The 3 Forces in Art: Part I

I should say, “The three forces that, when in balance, make what I think of as art,” but it is a title, that’s a bit cumbersome. In this series, we will explore these forces, and how we can utilize them to create work that “works.”

It does seem odd that many things come in threes: the three spatial dimensions we experience in our universe, the three legs needed to make something stable, the strength of a triangle, and even the three skills needed for practice. So it is with art and its subset, music.

Force One: Exploration










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Origami: How “Folding” Makes Melody

Most elements of art exist somewhere in a continuum between order and chaos. Both of these extremes lead to a feeling of meaninglessness in the work. A completely predictable pattern seems mindless and automatic, and complete randomness seems incomprehensible and without information. Continue Reading…

A Brief Discussion of Leaders vs. Bullies












In our journeys as artists, we will interact with both bullies and true leaders. We will also have the opportunity to play these roles ourselves. What is the difference between the two? How can we move forward with our goals while motivating and inspiring others rather than pushing them around? Here are some suggestions:

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A Remark You Made: Words that Shaped Our Lives









Ever notice there will occasionally be something someone has said that resonates for you? It could have been a critical remark, a compliment, or even a cruel put-down. It also may have been a general observation that “hit home” in a way that you remember for the rest of your life. Or perhaps you read or saw something that sent your mind on a new journey.  If we open ourselves to “collecting” these nuggets, we can learn and grow. I have left most of them anonymous in order to avoid any hint of “name dropping.” This isn’t really about me anyway! 😉

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How Self-Labeling Holds us Back













Happy New Year! 

In the spirit of resolutions and goals, let’s discuss how we can move forward this year (and beyond.)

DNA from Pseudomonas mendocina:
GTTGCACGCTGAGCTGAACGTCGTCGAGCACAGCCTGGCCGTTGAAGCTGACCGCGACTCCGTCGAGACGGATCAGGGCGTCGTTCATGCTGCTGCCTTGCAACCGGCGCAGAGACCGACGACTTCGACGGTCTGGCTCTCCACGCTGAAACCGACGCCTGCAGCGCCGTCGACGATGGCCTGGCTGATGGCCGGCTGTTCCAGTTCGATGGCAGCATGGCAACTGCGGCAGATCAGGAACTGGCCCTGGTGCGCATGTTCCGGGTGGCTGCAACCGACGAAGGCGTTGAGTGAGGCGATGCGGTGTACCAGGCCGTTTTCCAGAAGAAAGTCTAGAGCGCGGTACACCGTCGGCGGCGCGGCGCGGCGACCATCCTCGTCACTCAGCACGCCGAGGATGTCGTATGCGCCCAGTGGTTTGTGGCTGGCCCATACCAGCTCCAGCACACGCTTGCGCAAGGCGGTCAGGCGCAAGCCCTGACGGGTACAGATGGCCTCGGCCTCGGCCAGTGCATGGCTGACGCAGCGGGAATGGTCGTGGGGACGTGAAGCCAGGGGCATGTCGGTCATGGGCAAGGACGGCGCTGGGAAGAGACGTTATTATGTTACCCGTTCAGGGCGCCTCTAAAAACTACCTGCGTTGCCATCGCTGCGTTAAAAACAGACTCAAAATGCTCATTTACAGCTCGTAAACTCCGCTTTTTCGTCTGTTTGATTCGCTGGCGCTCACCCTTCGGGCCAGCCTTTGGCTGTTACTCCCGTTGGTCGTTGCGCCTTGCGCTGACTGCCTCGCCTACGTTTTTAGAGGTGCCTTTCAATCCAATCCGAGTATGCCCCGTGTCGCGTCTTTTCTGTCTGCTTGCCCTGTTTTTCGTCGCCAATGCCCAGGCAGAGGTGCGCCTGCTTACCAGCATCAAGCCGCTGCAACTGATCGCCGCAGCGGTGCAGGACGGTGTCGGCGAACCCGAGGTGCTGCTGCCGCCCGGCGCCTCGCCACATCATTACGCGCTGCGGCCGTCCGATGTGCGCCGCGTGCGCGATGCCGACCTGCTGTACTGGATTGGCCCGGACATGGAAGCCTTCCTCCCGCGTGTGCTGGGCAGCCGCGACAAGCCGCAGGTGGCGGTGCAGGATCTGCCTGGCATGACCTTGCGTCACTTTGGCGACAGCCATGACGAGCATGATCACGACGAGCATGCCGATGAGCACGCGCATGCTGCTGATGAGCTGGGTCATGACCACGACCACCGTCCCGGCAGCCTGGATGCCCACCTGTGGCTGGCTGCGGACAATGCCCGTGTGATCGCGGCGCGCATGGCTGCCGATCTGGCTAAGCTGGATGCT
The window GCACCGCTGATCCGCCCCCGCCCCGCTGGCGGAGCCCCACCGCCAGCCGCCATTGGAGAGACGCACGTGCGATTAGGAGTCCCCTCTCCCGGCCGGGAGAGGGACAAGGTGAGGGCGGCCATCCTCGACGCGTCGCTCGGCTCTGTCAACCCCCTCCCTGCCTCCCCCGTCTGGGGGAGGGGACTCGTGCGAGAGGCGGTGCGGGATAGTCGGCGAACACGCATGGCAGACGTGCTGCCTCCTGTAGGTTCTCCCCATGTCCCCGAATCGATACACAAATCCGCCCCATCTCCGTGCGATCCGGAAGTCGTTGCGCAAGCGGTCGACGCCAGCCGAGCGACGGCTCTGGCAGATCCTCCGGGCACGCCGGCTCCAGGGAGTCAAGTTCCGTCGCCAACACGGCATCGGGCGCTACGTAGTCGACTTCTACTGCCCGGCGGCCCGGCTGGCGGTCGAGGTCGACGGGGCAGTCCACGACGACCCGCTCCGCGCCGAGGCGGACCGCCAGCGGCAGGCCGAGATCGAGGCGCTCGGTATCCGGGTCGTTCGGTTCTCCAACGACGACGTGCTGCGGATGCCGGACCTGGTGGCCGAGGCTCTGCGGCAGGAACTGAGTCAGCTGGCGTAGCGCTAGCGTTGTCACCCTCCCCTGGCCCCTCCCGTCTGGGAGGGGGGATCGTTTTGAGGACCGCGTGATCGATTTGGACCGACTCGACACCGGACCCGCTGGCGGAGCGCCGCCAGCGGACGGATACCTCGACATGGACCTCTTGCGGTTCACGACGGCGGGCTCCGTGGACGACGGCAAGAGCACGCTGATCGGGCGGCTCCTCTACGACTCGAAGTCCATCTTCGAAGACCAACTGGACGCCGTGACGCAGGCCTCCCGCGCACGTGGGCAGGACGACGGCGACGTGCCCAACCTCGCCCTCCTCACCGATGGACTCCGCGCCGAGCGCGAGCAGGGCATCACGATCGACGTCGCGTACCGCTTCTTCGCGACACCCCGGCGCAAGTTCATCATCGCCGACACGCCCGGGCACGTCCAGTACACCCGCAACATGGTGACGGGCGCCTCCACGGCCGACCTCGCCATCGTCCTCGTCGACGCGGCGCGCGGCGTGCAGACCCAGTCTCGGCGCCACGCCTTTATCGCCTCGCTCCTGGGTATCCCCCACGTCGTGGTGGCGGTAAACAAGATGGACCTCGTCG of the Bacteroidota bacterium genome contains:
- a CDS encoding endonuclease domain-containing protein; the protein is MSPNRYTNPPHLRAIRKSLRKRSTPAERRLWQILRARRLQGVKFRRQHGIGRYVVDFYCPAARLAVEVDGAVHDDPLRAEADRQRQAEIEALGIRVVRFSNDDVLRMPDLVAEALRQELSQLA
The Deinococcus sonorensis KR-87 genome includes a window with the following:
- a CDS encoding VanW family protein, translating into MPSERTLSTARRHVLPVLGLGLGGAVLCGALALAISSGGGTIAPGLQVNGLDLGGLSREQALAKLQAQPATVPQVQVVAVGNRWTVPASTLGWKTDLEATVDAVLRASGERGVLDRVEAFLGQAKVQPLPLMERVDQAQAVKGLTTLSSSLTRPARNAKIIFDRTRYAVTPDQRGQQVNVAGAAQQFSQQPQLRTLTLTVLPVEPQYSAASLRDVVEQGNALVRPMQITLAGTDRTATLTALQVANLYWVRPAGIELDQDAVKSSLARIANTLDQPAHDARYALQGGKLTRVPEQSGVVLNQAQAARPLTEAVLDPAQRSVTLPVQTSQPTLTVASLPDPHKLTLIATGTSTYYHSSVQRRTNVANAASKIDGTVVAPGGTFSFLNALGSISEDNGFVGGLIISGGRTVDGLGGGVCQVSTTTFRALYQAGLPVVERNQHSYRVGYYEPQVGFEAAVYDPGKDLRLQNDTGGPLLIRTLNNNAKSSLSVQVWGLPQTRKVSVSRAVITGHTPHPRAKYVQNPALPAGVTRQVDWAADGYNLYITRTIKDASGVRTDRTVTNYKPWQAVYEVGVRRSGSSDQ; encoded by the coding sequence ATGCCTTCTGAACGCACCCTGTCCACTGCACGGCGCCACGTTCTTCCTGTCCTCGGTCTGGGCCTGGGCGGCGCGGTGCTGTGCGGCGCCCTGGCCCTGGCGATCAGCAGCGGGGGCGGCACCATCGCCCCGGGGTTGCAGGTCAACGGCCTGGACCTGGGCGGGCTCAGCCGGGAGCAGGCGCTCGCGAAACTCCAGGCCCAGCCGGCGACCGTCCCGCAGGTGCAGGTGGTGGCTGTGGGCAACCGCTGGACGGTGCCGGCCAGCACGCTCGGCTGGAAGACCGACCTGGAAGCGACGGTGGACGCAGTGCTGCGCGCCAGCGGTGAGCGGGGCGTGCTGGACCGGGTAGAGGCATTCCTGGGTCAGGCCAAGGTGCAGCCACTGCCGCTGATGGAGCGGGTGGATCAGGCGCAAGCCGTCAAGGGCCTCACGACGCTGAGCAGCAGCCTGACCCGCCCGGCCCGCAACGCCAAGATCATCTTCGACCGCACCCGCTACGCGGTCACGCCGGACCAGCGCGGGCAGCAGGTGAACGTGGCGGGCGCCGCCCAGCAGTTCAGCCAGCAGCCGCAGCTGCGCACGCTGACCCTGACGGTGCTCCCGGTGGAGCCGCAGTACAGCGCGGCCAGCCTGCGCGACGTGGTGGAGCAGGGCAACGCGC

In general, we find it irritating when others put a label on us; we rightly want to break free from the restrictions of such things. Yet, we are more than happy to constantly put labels on ourselves, and to staunchly defend those self-determined limitations.  Let’s look at some common ones, both in our music and in our overall existence.

These often begin with “I’m a person who…”  and become gospel to us. Below, let’s identify some of these, translate them into what they really mean, and look at ways to challenge them.

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Happy Holidays!









Here is a bunch of Christmas music for your holiday enjoyment! We did these recordings from ’94-99 just for fun. Alesis ADAT tape machines! Tracks 1,3, 7 and 8 were recorded on Fostex 1/2 inch analog 16 track. (you may notice some slight hiss) Hope you enjoy!

The musicians:

Randy Hoexter: arrangements, keyboards, BG vocals
Chip Lunsford: Drums
Joe Reda: Bass (1,3,7,8)
Bryan Lopes: Saxophone (1,3,7,8)
Alfreda Gerald: Vocals
Angie Driscoll: Vocals (5)
Carl Culpepper: Guitar (5)

How are Grammy Awards Chosen? Part I













Every year, people watch the Grammy Awards and wonder about the process, and how certain artists win, some over and over. In the process of submitting my material to this competition, I learned a lot about how this and other merit-based awards are chosen, and about our industry in general. Continue Reading…

How Knowing the Rules Can Set Us Free









A few years back while giving a class on basic harmony, I was explaining the major scale in terms of whole and half-steps. A student raised his hand and said:

“That’s too many rules.”

Needless to say I was taken aback by this comment, since I never really thought of that as a rule, more like an observation. Nor have I ever felt particularly held back by the structure of a major key. But this did cause me to consider an issue in music and creativity that rears its head more and more often: Not wanting to know.

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The Tyranny of the Click Track










Like many musicians, over the decades I have worked very hard on my “time” and accuracy, seeking to play “perfect” time. There are legends of virtuoso studio drummers listening to a metronome, leaving, walking around the block, and returning without losing a beat. What is perfect time? Is it better?

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What Ever Happened to Arranging?









Recently I have been reading up on big band writing, with the intent of composing some new music. What struck me in my studies is the deliberation and reverence for the art found throughout these books. There is something about doing it right. Art can have details, and somebody needs to care about those nuances if we are to take it seriously. Continue Reading…

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